MEP for Ireland South and Leader of Fine Gael in the European Parliament has today (Tuesday) called on the Government to take inspiration from the recent agreements reached in Brussels on the 2030 Climate and Energy targets, and to show real ambition in the integration of energy from renewable sources.
Mr. Kelly, who was part of the European Parliament’s team that negotiated the 32% renewable energy target earlier this year, was speaking at the opening of the Annual Irish Solar Energy Conference in Croke Park.
The MEP also outlined his frustration at the fact that Ireland will face fines for not reaching renewable energy targets by 2020, money that he believes would have been much better utilised in investment into Irish renewable projects, creating jobs at home in the process.
“My work on the Renewable Energy Directive will ensure that 32% of the energy used in the European Union by 2030 comes from renewable energy sources. This is extremely positive for the solar industry, and the whole renewable energy sector, as it means more support for projects, and the establishment of important frameworks for self-consumption and the local energy community model.
“This work feeds into actions at national level, and I strongly welcome the ambitious proposal put forward over the summer for a new Renewable Electricity Support Scheme (RESS) following our agreement of the 32% target. RESS will help to drive down the price of renewable energy through competitive auctions, and give particular support to communities, which is crucial for public buy-in to the energy transition.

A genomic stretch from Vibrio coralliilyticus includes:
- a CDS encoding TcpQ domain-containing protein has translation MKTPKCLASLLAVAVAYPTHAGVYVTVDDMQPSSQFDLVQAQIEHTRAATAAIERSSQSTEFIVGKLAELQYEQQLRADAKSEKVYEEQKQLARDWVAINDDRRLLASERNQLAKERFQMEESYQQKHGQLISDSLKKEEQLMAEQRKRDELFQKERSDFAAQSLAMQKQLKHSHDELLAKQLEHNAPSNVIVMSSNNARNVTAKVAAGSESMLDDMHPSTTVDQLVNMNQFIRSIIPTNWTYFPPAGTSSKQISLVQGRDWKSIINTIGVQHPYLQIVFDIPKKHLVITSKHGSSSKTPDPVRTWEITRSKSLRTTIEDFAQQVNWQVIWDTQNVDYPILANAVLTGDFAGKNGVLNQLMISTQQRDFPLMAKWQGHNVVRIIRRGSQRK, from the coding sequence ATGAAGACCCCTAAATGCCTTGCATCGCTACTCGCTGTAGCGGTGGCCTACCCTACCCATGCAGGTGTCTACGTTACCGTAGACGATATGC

“The new Draft National Climate and Energy Plan, due at the end of the year, is an important opportunity for Ireland and I welcome the positive early messages from our new Minister, my colleague Richard Bruton, particularly in recognising the need for a step change across government towards emissions reductions.
“We are going to be short on our renewable energy target in 2020 and will be required to buy credits from other Member States to avoid fines. While necessary at this point, it is a real shame that this money will be put into purchasing statistical transfers rather than supporting Irish businesses in making big investments into new renewable energy projects, creating jobs in Ireland in the process. It is something we really need to learn from, and ensure that the same mistakes are not made for the period to 2030.
“We need to set ourselves ambitious targets, remove barriers to project deployment, small-scale generation and communities, and also to accelerate the move from heating oil to the ready-made and reliable renewable alternatives, such as solar thermal heating and hybrids, that are already available on the market.
“I reiterate my calls for ambition on renewable energy. Ireland has the natural resources to be a world leader in this area, but we need to put the right policies in place and show this leadership; I am confident that Minister Bruton can do this in the coming months and he has my full support”, he concluded.